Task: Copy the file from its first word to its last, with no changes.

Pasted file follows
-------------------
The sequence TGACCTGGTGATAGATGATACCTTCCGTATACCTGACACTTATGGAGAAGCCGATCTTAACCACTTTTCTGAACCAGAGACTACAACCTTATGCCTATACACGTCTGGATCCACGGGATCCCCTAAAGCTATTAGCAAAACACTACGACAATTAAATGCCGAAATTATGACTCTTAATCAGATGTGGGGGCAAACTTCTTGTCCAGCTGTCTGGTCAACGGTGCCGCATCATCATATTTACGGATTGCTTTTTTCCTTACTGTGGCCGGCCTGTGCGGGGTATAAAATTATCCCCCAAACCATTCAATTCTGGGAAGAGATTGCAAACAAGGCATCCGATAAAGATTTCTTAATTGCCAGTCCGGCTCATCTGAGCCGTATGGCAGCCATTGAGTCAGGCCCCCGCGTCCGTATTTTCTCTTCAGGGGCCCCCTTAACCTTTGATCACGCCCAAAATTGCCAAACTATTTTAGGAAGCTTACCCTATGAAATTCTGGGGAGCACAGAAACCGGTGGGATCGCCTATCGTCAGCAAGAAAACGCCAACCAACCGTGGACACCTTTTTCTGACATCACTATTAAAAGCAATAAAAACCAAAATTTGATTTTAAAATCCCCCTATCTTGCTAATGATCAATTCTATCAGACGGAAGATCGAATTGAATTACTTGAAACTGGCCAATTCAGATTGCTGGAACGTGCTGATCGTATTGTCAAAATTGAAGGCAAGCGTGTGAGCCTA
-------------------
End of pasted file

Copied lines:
The sequence TGACCTGGTGATAGATGATACCTTCCGTATACCTGACACTTATGGAGAAGCCGATCTTAACCACTTTTCTGAACCAGAGACTACAACCTTATGCCTATACACGTCTGGATCCACGGGATCCCCTAAAGCTATTAGCAAAACACTACGACAATTAAATGCCGAAATTATGACTCTTAATCAGATGTGGGGGCAAACTTCTTGTCCAGCTGTCTGGTCAACGGTGCCGCATCATCATATTTACGGATTGCTTTTTTCCTTACTGTGGCCGGCCTGTGCGGGGTATAAAATTATCCCCCAAACCATTCAATTCTGGGAAGAGATTGCAAACAAGGCATCCGATAAAGATTTCTTAATTGCCAGTCCGGCTCATCTGAGCCGTATGGCAGCCATTGAGTCAGGCCCCCGCGTCCGTATTTTCTCTTCAGGGGCCCCCTTAACCTTTGATCACGCCCAAAATTGCCAAACTATTTTAGGAAGCTTACCCTATGAAATTCTGGGGAGCACAGAAACCGGTGGGATCGCCTATCGTCAGCAAGAAAACGCCAACCAACCGTGGACACCTTTTTCTGACATCACTATTAAAAGCAATAAAAACCAAAATTTGATTTTAAAATCCCCCTATCTTGCTAATGATCAATTCTATCAGACGGAAGATCGAATTGAATTACTTGAAACTGGCCAATTCAGATTGCTGGAACGTGCTGATCGTATTGTCAAAATTGAAGGCAAGCGTGTGAGCCTA